COVID-19: What a psychologist wants you to know

7 steps that will help get anxiety under control
A man staying at home and wearing a mask during the coronavirus outbreak.

The COVID-19 pandemic has triggered a lot of anxiety. Understanding what’s happening in your brain can help you manage your emotions and cope better.

Psychologist Dr. Dayna Lee-Baggley describes two parts of the brain that play a role in managing anxiety. What she calls the “caveman” part of the brain is responsible for emotions. It is key to our survival – it takes over when we are under threat. But the fight-or-flight response isn’t necessarily helpful in dealing with the coronavirus threat. But coronavirus is a significant source of our anxiety right now. 

The brain’s frontal lobe controls our behaviour — and reins in the “caveman.” 

Dr. Dayna Lee-Baggley, Clinical psychologist

Physical distancing is absolutely necessary but can be hard on our mental health.

Dr. Dayna Lee-Baggley Clinical psychologist

During the current pandemic, our frontal lobes are overwhelmed by all the changes we are experiencing during physical distancing — self-isolation, working from home, worrying about loved ones, lost income and more. The challenges can be even greater for people and families living with heart disease or the effects of stroke.

Dr. Lee-Baggley sees the frontal lobe as a battery – the more you use it, the more it runs down. We need to recharge it regularly to keep the anxiety from the caveman brain under control.

Here are Dr. Lee-Baggley’s tips for recharging your battery.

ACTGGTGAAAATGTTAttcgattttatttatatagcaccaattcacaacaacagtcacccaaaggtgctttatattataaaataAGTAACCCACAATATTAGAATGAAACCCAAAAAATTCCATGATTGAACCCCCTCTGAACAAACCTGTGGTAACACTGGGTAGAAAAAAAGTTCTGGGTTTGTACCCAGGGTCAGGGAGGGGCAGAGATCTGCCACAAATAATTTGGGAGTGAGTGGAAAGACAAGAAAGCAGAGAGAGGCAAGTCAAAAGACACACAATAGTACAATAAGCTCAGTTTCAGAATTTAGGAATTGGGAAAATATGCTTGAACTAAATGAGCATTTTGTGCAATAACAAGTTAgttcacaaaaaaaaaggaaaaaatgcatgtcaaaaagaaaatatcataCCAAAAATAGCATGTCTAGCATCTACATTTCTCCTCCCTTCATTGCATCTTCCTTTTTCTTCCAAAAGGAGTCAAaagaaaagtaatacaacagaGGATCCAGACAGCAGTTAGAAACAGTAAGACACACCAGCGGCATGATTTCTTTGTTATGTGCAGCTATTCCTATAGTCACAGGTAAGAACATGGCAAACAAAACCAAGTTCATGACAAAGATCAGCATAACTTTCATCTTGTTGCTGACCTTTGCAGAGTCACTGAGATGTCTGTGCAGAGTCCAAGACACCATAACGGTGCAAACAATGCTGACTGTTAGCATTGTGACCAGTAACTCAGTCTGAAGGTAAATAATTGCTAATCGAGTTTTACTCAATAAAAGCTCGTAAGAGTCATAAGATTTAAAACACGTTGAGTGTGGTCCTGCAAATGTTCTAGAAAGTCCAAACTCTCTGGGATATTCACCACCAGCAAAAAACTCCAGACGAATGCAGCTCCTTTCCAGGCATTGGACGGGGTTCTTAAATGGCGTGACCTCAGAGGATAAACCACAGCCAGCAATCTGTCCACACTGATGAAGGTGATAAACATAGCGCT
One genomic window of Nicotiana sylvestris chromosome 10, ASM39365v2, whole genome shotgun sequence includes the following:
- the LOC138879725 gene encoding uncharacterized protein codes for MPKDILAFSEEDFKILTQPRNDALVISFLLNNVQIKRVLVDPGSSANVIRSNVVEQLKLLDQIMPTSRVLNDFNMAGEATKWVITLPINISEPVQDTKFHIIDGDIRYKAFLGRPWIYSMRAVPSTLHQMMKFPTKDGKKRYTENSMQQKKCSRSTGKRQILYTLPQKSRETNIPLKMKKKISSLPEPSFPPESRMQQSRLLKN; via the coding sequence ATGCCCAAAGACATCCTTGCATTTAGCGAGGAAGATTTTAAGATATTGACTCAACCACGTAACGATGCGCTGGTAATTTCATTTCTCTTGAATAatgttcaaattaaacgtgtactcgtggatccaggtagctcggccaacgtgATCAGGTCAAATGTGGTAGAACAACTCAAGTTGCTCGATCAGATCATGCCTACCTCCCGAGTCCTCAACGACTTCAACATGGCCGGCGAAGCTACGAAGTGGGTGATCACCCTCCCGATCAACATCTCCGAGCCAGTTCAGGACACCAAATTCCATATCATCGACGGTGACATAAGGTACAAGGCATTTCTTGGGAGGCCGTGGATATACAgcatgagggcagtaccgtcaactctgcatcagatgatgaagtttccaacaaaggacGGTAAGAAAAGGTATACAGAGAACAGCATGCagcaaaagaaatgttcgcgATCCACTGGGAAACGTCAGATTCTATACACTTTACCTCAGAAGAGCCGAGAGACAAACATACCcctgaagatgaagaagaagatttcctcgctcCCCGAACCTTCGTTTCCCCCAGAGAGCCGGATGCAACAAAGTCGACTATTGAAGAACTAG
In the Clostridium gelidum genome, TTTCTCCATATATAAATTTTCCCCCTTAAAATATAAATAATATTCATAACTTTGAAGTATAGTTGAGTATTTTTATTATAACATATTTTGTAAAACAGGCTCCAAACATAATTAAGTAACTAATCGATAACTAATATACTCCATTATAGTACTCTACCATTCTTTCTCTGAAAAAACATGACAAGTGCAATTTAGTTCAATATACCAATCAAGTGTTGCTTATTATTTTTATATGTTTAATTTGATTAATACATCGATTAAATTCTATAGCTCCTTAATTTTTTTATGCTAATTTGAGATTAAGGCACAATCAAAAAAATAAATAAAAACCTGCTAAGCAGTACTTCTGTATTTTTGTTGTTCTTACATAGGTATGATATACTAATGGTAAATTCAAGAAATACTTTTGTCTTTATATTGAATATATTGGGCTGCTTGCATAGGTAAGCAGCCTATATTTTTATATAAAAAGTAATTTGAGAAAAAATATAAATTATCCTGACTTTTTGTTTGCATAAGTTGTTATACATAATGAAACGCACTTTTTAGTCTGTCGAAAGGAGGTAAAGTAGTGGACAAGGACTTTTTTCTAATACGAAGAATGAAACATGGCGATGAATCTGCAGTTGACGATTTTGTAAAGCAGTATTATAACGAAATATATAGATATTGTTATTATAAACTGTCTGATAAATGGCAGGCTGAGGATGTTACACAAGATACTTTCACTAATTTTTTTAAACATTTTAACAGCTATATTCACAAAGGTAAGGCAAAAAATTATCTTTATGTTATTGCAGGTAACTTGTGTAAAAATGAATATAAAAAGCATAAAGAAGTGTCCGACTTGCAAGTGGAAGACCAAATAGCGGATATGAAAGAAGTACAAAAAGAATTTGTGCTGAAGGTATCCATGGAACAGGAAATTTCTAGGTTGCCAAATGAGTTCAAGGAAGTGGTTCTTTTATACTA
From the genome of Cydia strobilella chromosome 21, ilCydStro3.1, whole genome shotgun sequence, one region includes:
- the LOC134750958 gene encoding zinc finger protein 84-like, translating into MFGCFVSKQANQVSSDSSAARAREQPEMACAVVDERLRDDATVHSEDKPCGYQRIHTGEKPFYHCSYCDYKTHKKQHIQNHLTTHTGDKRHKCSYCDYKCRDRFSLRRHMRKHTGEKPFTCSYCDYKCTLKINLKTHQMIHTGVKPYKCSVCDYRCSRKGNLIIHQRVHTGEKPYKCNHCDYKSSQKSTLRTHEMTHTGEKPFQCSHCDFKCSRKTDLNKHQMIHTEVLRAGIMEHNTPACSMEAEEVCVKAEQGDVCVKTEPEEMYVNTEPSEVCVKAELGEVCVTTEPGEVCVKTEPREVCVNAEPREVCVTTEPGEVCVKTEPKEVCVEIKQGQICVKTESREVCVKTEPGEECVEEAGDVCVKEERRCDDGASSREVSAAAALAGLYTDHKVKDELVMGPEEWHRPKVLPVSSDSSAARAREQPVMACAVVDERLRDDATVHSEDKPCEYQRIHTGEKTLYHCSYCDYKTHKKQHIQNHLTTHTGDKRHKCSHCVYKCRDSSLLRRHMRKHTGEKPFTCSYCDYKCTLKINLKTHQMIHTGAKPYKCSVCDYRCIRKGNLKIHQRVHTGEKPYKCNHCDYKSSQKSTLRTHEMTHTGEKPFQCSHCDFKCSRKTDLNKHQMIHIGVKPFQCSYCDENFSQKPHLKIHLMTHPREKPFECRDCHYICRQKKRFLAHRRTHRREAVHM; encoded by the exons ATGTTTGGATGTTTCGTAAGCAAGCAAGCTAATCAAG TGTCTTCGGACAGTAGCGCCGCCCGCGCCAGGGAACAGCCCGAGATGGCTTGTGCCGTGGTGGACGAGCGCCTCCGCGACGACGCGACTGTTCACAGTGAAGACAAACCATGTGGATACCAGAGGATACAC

1. Build a routine. Put structure into your day so you don’t have to think about organizing your time. That will take some of the pressure off your frontal lobe. Get up at the same time, eat the same healthy meals, go for a walk, and socialize with friends on a schedule. Include activities that recharge your battery in your routine so it will take less of your frontal lobe to make good choices. 
  2. Connect with family and friends. People are social creatures and the best way to recharge your battery is to use whatever technology you have to stay connected. 
  3. Go on a media diet. Limit your exposure to a couple of times a day and make sure you are listening to reliable news sources. Listening to news all day keeps the caveman brain on fire. 
  4. Focus on what you can control. What we have the most control over is our own behaviour. It can be frustrating when other people aren't following the physical distancing recommendations, but focus on what you are doing instead. 
  5. Try to be in the present moment. It is overwhelming to problem-solve a hundred steps ahead. There are too many unknowns so you end up problem-solving things that might not happen. Come back to the present moment and just problem solve the next step, which might be something like “what will I have for lunch?”
  6. Be kind to yourself and others. You aren’t at your best right now – and neither is anyone else. 
  7. Think of this as a war, but with everyone fighting on the same side. We are in it together. We will make it through if we cooperate, reach out to others, make connections and be kind to ourselves and others.

Dr. Dayna Lee-Baggley is a clinical psychologist and researcher with the Nova Scotia Health Authority and Dalhousie University who specializes in mental health and chronic disease.

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